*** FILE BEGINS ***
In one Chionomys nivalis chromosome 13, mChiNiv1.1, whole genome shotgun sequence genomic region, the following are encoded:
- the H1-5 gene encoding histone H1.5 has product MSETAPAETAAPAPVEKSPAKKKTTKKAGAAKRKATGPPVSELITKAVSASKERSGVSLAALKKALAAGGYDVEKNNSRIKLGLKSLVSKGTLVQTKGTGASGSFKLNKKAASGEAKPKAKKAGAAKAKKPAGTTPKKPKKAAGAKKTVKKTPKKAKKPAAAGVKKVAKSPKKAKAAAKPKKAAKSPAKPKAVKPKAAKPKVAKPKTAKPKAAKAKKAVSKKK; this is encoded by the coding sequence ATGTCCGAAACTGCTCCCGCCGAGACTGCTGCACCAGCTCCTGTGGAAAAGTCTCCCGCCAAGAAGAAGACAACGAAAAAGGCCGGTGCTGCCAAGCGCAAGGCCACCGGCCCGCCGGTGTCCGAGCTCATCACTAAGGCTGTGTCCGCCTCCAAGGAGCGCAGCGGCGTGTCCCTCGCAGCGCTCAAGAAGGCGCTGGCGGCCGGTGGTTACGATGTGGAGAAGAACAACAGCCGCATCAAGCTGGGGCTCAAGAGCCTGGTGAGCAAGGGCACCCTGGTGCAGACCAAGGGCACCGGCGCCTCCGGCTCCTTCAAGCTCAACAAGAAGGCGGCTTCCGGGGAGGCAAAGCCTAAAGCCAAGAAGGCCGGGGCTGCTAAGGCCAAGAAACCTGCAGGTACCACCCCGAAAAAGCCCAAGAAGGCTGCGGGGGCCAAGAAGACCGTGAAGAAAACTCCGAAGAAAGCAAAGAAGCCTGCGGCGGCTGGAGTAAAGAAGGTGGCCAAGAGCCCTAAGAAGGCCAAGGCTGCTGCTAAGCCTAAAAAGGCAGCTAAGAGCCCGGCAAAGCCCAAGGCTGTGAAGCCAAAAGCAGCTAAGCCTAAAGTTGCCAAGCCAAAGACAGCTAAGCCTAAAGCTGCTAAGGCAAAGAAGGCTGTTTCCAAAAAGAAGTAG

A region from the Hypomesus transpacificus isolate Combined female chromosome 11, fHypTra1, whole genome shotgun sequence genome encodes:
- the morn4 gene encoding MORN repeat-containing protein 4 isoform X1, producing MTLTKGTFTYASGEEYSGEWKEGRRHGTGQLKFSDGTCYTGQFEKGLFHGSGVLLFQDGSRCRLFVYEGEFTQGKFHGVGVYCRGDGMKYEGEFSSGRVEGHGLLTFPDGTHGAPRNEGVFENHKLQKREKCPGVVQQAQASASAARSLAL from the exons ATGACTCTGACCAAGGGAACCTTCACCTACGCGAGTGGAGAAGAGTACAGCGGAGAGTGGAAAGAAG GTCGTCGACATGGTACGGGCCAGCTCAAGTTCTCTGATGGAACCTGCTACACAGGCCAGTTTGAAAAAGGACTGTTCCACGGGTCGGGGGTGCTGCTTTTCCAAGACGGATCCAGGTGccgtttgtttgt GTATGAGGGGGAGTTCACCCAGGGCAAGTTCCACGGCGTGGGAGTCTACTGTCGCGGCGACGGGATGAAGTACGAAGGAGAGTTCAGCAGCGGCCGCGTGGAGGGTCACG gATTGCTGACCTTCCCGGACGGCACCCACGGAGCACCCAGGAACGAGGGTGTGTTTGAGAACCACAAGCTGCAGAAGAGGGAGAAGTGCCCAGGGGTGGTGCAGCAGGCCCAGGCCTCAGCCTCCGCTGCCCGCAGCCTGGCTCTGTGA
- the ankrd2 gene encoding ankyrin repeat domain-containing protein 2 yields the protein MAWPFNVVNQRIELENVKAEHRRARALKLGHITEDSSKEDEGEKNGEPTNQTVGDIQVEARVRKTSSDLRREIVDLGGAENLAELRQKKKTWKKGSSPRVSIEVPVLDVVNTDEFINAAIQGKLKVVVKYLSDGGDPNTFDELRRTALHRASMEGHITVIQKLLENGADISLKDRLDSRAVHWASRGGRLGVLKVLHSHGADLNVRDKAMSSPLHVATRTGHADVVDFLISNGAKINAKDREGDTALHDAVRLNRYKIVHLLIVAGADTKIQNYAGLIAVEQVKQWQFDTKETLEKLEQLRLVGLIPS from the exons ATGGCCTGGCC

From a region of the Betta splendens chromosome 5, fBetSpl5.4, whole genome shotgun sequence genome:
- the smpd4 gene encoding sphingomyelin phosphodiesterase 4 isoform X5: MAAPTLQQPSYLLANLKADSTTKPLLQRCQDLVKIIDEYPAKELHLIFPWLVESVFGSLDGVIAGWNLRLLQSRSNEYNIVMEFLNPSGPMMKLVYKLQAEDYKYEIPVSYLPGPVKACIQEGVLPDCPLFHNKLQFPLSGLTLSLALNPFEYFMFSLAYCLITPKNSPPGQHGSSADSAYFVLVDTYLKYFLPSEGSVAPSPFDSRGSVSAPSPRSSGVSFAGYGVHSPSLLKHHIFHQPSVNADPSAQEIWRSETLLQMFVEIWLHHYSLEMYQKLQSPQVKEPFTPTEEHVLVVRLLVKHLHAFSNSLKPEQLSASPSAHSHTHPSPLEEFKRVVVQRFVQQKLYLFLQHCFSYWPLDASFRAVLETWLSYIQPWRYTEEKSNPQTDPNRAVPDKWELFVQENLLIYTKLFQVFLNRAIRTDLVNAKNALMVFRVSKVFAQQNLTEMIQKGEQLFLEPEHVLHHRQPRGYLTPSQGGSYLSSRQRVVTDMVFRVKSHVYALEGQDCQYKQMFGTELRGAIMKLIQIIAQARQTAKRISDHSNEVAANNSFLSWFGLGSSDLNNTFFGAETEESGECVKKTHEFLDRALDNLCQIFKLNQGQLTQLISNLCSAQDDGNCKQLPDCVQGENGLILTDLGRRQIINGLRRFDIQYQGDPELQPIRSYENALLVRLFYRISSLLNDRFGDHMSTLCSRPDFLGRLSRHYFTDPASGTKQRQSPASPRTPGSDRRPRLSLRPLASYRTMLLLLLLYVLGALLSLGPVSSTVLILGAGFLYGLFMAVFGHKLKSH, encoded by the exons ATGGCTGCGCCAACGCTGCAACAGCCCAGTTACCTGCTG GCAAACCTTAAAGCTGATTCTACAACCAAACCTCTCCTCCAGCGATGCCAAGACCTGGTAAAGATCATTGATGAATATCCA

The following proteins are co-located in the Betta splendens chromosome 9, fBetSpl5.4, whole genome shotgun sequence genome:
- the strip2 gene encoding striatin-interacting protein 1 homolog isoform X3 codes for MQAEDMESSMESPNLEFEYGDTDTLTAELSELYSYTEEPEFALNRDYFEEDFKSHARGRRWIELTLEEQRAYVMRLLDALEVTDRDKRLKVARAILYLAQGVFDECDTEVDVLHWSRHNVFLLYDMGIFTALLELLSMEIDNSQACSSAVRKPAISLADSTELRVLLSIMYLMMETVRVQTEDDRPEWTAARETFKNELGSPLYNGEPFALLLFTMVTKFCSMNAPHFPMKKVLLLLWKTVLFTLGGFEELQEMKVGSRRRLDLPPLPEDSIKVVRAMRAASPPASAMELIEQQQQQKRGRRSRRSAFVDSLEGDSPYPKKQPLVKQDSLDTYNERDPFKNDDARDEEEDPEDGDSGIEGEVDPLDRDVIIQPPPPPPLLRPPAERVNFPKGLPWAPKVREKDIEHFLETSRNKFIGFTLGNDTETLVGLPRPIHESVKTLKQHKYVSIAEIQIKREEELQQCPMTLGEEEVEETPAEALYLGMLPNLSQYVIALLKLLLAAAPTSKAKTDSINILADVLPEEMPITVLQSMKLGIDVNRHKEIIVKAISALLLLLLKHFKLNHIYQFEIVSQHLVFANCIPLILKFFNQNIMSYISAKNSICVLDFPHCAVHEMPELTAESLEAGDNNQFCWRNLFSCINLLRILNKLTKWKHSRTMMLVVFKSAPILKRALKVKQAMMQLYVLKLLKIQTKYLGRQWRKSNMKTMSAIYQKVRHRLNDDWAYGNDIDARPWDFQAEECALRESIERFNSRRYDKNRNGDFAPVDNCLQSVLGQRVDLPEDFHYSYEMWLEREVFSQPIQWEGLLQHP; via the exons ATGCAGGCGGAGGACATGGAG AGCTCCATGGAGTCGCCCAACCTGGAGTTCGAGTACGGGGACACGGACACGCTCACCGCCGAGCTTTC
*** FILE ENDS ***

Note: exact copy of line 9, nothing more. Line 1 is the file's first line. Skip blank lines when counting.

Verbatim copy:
- the strip2 gene encoding striatin-interacting protein 1 homolog isoform X3 codes for MQAEDMESSMESPNLEFEYGDTDTLTAELSELYSYTEEPEFALNRDYFEEDFKSHARGRRWIELTLEEQRAYVMRLLDALEVTDRDKRLKVARAILYLAQGVFDECDTEVDVLHWSRHNVFLLYDMGIFTALLELLSMEIDNSQACSSAVRKPAISLADSTELRVLLSIMYLMMETVRVQTEDDRPEWTAARETFKNELGSPLYNGEPFALLLFTMVTKFCSMNAPHFPMKKVLLLLWKTVLFTLGGFEELQEMKVGSRRRLDLPPLPEDSIKVVRAMRAASPPASAMELIEQQQQQKRGRRSRRSAFVDSLEGDSPYPKKQPLVKQDSLDTYNERDPFKNDDARDEEEDPEDGDSGIEGEVDPLDRDVIIQPPPPPPLLRPPAERVNFPKGLPWAPKVREKDIEHFLETSRNKFIGFTLGNDTETLVGLPRPIHESVKTLKQHKYVSIAEIQIKREEELQQCPMTLGEEEVEETPAEALYLGMLPNLSQYVIALLKLLLAAAPTSKAKTDSINILADVLPEEMPITVLQSMKLGIDVNRHKEIIVKAISALLLLLLKHFKLNHIYQFEIVSQHLVFANCIPLILKFFNQNIMSYISAKNSICVLDFPHCAVHEMPELTAESLEAGDNNQFCWRNLFSCINLLRILNKLTKWKHSRTMMLVVFKSAPILKRALKVKQAMMQLYVLKLLKIQTKYLGRQWRKSNMKTMSAIYQKVRHRLNDDWAYGNDIDARPWDFQAEECALRESIERFNSRRYDKNRNGDFAPVDNCLQSVLGQRVDLPEDFHYSYEMWLEREVFSQPIQWEGLLQHP; via the exons ATGCAGGCGGAGGACATGGAG AGCTCCATGGAGTCGCCCAACCTGGAGTTCGAGTACGGGGACACGGACACGCTCACCGCCGAGCTTTC